Schools in Sri Lanka Resume Classes after Easter Terrorist Attacks

Schools in Sri Lanka Resume Classes after Easter Terrorist Attacks

Schools in Sri Lanka resumed classes on Monday with few students arriving in classrooms, two weeks after the devastating Easter Sunday bombings forced the authorities to close the educational institutions.

"You can't say the threat is over, but the situation is well under control. better than what we expected".

State schools in Sri Lanka resumed classes on Monday (May 6) amid tight security after the Easter Sunday bombings, but many anxious parents kept their children at home over fears of more attacks by Islamic militants.

Sri Lanka's main global airport is located in the area, but police said there was no disruption to airport traffic. "I have trust [in] the armed forces and the police of this country to bring normalcy [as] soon as possible", he said.


The relatively unknown National Thowheeth Jamaath - an affiliate of the ISIS - had reportedly carried out the Sri Lanka blasts.

Police spokesman Ruwan Gunasekera said a clash on Sunday between two individuals in Negombo, where 102 people attending an Easter service were killed on April 21, quickly escalated.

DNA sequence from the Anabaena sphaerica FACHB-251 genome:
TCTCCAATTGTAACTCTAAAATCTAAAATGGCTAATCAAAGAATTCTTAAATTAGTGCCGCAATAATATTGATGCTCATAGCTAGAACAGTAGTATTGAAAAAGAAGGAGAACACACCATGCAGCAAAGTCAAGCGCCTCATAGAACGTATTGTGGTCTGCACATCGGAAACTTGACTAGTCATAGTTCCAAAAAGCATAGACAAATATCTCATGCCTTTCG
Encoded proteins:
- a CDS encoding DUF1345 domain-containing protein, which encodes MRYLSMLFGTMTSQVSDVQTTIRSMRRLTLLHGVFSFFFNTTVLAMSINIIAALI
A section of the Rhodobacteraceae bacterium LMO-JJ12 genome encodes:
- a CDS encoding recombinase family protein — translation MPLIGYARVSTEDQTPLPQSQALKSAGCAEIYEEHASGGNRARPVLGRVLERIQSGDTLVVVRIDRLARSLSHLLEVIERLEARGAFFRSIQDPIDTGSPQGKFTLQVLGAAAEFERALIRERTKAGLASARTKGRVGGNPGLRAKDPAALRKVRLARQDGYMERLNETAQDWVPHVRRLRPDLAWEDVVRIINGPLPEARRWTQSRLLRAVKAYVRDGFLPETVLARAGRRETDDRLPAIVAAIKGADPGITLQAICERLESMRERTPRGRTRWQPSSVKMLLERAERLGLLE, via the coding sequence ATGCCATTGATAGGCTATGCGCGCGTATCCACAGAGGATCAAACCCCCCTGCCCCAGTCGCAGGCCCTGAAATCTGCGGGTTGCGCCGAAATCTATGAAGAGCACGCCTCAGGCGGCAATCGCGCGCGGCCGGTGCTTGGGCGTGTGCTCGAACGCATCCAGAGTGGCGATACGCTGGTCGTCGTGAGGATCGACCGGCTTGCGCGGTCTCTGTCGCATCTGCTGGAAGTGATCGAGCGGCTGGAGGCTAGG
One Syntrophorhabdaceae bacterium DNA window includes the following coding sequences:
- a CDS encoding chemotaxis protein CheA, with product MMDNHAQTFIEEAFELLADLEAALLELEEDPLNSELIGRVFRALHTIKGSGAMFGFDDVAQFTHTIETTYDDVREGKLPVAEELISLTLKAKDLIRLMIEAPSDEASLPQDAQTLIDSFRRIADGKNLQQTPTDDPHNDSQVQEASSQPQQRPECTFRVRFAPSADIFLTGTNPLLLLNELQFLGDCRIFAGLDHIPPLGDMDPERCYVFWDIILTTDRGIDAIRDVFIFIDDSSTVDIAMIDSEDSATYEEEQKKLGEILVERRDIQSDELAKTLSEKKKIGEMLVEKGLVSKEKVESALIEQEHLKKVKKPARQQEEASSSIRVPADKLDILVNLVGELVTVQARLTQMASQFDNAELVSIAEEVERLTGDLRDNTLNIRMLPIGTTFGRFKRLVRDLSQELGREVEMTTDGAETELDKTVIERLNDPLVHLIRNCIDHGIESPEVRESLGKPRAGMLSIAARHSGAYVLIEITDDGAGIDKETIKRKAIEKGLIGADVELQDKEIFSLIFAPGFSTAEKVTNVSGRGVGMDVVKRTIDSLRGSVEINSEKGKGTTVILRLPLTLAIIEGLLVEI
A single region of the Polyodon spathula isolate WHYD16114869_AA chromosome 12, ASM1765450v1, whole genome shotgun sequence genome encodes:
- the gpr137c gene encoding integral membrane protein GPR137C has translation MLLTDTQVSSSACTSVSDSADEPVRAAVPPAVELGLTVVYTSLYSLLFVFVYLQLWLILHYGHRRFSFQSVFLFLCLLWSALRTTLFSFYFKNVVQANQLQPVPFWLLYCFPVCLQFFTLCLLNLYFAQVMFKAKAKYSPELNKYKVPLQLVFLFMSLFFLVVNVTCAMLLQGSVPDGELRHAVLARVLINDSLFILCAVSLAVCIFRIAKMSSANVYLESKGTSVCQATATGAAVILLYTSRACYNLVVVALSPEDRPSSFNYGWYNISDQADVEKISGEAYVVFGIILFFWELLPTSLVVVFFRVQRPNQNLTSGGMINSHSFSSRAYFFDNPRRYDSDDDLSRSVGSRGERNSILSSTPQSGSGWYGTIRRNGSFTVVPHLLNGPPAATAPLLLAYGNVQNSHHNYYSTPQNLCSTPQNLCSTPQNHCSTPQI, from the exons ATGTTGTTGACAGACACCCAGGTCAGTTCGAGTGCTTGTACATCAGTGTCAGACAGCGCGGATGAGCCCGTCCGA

It's been two weeks since Sri Lanka witnessed a bloody Easter Sunday on April 21 that killed almost 263 people- that Catholics of the island nation again observed Mass on Sunday from confines of their homes.

Nine suicide bombers, including a woman, carried out a series of devastating blasts that tore through three churches and three luxury hotels on April 21, killing over 250 people and injuring more than 500 others.


Moreover, an unnamed security official had earlier told the Indian Express that intelligence agencies were tracking more than a dozen suspects from Tamil Nadu and Kerala whose phone numbers were found in Hashim's call records.

Catholic schools have also been closed until further notice.

Out of Sri Lanka's total population of around 22 million, 70 percent are Buddhist, 12.6 percent Hindu, 9.7 percent Muslim, and 7.6 percent Christian, according to the country's 2012 census.

There were tensions in the area after the Easter day attacks when one of the churches in the area became the target.


There were at least 42 foreigners among the 257 killed, while some 480 were also wounded. Across the country there are 10,194, and for each of them the authorities have guarded a security agent.

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